J-Links for Aug. 15: More cuts at Postmedia; Canada’s TV ownership; former BBC head named new CEO of New York Times Co.
In Canadian media:
As Postmedia continues to cut costs, its newspapers across the country will share pages built in Hamilton for their non-local content and the editors in Hamilton will decide the front page stories. This comes just days after the Edmonton Journal announced it would outsource printing of the paper and the Montreal Gazette’s decision to turn its paper into a newsmagazine by publishing two sections instead of three and focusing on analysis rather than breaking news.
Among all of the G8 countries, Canada has the most concentrated TV industry ownership and the second most concentrated TV audience, according to a new report. The Analysis Group is looking at the impact of Bell’s proposed acquisition of Astral Media and the report says that 81.4 per cent of the value of Canada’s market is controlled by companies that also create content.
The Globe and Mail’s senior media writer, Simon Houpt, wonders if journalists who are caught plagiarizing are being stretched too thin. When CNN’s Fareed Zakaria was caught plagiarizing he was also hosting his own show on CNN, writing for some of America’s biggest publications, giving speeches as well as blogging regularly. When Jonah Lehrer’s blunders were brought to light he also had his hands full with contributing to numerous magazines, giving speeches and writing books.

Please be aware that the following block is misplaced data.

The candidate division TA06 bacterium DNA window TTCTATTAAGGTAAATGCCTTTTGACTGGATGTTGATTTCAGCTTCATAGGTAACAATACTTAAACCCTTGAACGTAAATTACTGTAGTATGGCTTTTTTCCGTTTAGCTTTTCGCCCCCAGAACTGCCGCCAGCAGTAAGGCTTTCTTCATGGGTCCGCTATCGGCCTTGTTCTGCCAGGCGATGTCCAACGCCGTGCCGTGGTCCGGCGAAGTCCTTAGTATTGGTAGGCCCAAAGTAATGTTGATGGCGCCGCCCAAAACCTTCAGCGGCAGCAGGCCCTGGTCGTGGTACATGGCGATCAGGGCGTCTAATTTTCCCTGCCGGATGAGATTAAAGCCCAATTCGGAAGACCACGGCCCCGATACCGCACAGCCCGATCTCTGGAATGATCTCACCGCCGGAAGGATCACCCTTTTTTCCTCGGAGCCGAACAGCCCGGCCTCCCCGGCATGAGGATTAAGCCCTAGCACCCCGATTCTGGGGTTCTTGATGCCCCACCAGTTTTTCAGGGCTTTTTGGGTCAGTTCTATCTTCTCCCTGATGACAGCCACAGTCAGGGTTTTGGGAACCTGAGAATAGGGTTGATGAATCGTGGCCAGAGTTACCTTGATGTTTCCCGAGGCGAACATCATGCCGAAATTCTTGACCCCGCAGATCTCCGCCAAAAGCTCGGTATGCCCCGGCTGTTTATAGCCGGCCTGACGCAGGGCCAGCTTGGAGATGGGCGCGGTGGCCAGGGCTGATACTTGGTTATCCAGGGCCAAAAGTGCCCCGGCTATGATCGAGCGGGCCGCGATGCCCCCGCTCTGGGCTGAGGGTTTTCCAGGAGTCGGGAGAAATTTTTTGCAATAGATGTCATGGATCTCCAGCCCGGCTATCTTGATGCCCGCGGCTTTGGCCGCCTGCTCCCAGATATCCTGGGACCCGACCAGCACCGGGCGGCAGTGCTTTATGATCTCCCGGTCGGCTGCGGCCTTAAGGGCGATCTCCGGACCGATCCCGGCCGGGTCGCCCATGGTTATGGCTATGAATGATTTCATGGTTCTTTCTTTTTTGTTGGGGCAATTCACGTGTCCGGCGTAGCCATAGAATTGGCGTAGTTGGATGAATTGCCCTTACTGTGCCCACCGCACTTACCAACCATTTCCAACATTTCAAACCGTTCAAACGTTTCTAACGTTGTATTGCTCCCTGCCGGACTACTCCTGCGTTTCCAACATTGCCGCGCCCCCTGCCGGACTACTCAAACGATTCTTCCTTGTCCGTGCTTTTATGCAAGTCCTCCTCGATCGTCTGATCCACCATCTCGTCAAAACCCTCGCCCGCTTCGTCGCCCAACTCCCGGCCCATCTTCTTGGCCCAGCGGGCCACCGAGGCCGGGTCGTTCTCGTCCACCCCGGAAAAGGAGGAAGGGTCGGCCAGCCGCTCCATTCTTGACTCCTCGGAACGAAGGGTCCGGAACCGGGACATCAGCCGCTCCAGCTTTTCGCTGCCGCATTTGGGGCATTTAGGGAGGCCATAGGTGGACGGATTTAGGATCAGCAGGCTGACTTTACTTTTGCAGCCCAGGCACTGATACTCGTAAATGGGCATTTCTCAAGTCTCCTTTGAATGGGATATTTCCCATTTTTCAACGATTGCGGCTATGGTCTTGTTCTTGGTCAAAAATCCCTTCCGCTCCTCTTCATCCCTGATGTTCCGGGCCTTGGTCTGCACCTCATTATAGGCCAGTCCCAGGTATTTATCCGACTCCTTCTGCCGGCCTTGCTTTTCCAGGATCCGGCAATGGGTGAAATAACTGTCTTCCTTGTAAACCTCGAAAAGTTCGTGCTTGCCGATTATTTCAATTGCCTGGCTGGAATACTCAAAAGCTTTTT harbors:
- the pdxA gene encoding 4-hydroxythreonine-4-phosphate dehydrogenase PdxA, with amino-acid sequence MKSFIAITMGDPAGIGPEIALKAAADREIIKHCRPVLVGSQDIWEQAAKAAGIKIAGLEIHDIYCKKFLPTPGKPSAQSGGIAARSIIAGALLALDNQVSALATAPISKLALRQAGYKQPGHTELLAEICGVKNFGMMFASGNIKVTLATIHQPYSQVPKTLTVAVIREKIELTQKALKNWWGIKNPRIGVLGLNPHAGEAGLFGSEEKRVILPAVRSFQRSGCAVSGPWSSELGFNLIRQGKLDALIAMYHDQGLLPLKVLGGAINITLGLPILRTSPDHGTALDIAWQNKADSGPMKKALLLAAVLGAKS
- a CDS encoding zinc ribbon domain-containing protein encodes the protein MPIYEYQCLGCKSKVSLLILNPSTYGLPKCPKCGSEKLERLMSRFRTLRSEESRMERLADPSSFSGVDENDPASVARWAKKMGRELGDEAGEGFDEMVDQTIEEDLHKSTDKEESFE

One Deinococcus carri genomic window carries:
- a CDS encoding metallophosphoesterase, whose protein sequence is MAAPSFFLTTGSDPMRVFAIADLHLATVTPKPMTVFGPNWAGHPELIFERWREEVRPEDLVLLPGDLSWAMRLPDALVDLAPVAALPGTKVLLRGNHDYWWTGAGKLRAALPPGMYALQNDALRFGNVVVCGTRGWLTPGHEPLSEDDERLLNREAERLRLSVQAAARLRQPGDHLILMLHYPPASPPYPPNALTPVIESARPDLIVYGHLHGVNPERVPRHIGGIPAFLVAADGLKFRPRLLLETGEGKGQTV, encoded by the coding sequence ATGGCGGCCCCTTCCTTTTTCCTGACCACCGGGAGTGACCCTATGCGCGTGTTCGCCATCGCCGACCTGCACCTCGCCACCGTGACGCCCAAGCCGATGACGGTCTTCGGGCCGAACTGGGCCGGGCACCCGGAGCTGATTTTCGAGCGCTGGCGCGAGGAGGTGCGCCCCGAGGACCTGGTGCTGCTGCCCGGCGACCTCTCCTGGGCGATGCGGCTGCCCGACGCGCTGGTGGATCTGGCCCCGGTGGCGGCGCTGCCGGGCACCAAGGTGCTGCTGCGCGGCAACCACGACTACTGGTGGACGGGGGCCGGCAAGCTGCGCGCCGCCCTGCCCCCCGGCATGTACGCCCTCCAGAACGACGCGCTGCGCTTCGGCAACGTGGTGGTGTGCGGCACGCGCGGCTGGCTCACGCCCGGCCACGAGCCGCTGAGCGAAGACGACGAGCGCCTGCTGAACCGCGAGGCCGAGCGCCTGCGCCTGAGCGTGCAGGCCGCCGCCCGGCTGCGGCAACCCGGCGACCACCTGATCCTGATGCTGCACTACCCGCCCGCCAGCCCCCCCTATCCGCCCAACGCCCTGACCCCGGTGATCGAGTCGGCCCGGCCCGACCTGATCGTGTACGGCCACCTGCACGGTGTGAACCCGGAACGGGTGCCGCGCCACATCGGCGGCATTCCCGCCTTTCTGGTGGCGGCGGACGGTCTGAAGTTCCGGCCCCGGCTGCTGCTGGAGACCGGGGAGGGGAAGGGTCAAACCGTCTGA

In international media:
Former BBC director general, Mark Thompson, will be replacing Janet Robinson as the New York Times Company’s president and chief executive. Robinson resigned in December and the company had been searching for a replacement for eight months. Thompson’s candidacy was rumoured for several months but was viewed as an unusual choice as he previously worked for a public broadcaster and had no experience with a publicly traded company, reports The New York Times.
Vancouver, Toronto and Calgary are all on the list of the Economist Intelligence Unit’s ranking of the world’s most livable cities. The cities ranked third, fourth and fifth respectively, just below Melbourne in first and Vienna in second. The report surveys 140 cities and considers more than 30 factors including: the state of healthcare, education, infrastructure and culture and environment. No American cities made the list.